Director – Chuck Russell, Screenplay – Chuck Russell & Frank Darabont, Producers – Jack H. Harris & Rupert Harvey, Photography – Mark Irwin, Music – Michael Hoenig, Miniatures – Greg Jein, Creature Effects – Lyle Conway & Stuart Ziff, Special Effects Supervisor – Hoyt Yeatman, Makeup Effects Supervisor – Tony Gardner, Production Design – Craig Stearns. Production Company – Palisades Entertainment.
Kevin Dillon (Brian Flagg), Shawnee Smith (Meg Penny), Joe Seneca (Dr Meddows), Donovan Leitch (Paul Taylor), Del Close (Reverend Meeker), Paul McCrane (Deputy Bill Briggs), Michael Kenworthy (Kevin Penny), Jeffrey De Munn (Sheriff Herb Geller), Candy Clark (Fran Hewitt), Ricky Paull Goldin (Scott Jesky), Art La Fleur (Mr Penny)
A blob of pink organic matter emerges from a meteorite that falls to Earth. An old wino has his hand devoured when he touches the blob. Teenagers Meg Penny and Paul Taylor rush the wino to hospital by which time the blob has devoured half the man’s body. Next, Paul is devoured as the blob grows in size. Police blame surly anti-authoritarian teenager Brian Flagg for this and he is forced goes on the run as the steadily increasing blob starts digesting most of the town. Meanwhile, a ruthless military contingent moves in to capture the blob and Brian discovers that it is in fact an out-of-control biological weapons project.
With the mid-1980s vogue for remakes of 1950s science-fiction films, it was inevitable that the cheesy Steve McQueen classic The Blob (1958) would undergo the treatment too. The Blob 1958 is not a particularly great film – in fact, it is a poor one for the most part, but it is a favourite one whose popularity rests, more than anything, on a classic title that seems to epitomise all that was 1950s B science-fiction.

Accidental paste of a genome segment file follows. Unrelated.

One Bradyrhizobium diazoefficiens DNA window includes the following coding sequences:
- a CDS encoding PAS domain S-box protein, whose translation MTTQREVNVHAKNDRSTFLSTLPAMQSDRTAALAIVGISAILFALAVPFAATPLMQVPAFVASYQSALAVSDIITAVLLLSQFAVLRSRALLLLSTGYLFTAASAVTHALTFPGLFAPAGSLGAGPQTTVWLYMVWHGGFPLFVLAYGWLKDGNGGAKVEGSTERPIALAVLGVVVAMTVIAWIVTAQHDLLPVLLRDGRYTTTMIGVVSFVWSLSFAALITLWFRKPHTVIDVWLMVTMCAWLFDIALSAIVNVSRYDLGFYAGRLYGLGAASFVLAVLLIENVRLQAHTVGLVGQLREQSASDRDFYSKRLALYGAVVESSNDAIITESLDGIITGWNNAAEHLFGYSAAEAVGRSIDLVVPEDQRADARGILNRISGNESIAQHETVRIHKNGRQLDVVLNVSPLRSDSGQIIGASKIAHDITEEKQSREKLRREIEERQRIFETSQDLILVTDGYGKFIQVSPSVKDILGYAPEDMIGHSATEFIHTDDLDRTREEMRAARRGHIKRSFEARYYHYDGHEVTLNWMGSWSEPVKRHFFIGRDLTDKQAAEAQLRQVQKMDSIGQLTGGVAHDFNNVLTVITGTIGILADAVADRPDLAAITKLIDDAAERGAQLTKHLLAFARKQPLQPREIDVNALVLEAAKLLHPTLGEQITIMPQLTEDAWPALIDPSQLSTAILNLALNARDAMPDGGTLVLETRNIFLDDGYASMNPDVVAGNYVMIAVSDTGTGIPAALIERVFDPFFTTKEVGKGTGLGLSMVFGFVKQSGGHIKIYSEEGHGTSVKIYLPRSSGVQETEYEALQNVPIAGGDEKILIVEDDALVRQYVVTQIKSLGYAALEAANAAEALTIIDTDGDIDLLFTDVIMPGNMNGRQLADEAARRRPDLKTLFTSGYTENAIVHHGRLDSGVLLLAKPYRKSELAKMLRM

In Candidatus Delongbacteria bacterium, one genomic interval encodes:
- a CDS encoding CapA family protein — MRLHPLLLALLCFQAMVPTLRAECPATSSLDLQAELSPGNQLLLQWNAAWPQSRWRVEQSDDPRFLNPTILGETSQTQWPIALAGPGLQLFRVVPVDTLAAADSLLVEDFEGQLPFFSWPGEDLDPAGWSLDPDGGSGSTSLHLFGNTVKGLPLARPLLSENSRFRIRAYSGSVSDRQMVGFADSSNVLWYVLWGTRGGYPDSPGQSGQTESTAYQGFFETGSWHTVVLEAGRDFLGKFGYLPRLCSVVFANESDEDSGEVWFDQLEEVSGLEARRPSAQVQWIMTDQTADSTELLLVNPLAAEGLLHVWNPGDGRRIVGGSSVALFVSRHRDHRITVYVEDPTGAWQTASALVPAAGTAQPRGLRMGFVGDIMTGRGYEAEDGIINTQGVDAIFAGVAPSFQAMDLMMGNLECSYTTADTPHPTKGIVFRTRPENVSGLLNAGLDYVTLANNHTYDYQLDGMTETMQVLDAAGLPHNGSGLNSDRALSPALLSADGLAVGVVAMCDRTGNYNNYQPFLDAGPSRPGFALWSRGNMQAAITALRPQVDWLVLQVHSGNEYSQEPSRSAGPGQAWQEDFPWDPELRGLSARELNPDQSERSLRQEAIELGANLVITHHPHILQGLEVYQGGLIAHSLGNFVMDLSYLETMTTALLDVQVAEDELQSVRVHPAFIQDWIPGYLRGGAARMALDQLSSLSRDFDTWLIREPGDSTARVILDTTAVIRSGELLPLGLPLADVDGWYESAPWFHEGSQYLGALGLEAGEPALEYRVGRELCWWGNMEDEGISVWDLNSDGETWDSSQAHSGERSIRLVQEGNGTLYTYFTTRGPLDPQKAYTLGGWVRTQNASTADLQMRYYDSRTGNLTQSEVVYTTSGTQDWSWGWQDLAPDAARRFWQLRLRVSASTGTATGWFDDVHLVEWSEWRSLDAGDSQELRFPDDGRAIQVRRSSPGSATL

In the original, with a budget of only $150,000, the blob was a barrage balloon dragged across the room by a fishing line. When it was supposed to devour a diner, it was a merely lump of jelly sliding across a photo. Such would clearly no longer suffice in this post The Howling (1980) and An American Werewolf in London (1981) era, and with a $17 million pricetag The Blob 1988 offers a top-drawer battery of stop-motion animation, miniature sets, air-bladder transformation and latex prosthetics. This blob is a fearsome state-of-the-art shape-changer – indeed, it would make the perfect date for Rob Bottin’s The Thing (1982).
There are some wildly over-the-top set-pieces with it dragging bodies down plugholes, pursuing victims across ceilings at high-speed, collapsing around phone booths to reveal a half-devoured body in its midst and creating giant maws to reach up after climbers.
There are at least two visions that step over into the genuinely unnerving – the half-glimpse afforded by a strobing light of a huge mass of half-melted bodies in a cinema, and the scene in the hospital as a giant sphere of pink bubble-gum drags Donovan Leitch out a window, leaving Shawnee Smith clutching only a dismembered hand.
The original film sat among the peculiar pulp of 50s teen rebellion films and hit a nerve of anger at the failure of teens to be taken seriously by adults. The Blob 1988 abandons the subtext for an intermittent parody of the John Hughes teen-angst and mating rituals staple – it becomes something akin to a The Blob Devours the Breakfast Club. It has some occasional moments of humour in scenes that dig at teen angst – a nervous guy entering a pharmacy to buy condoms only to be served by the date’s father – although these seem half-hearted.
Where the film’s sense of humour comes into its own is in the entertaining suggestions about the origin of the blob – now the mutant lump of cranberry sauce has been tied in with military-conspiracy theories and a genetic-engineering conception and is at one point even ingeniously suggested as being the source of the disappearance of the dinosaurs.
A further remake of The Blob was announced in 2010 purportedly from Rob Zombie, although has yet to be greenlit.
Director Chuck Russell previously made A Nightmare on Elm Street III: The Dream Warriors (1987). In his subsequent films – The Mask (1994), Eraser (1996) – Russell began to call himself by his given name, Charles, then became Chuck again for the horror film Bless the Child (2000), The Scorpion King (2002) and I Am Wrath (2016). In these films, Russell demonstrates an aptitude for big-budget special effects but most of these films otherwise feel dramatically lacking. Screenwriter Frank Darabont would go on to become an impressive director in his own right with the likes of The Shawshank Redemption (1994), The Green Mile (1999) and The Mist (2007), as well as creator of the hit zombie tv series The Walking Dead (2010– ).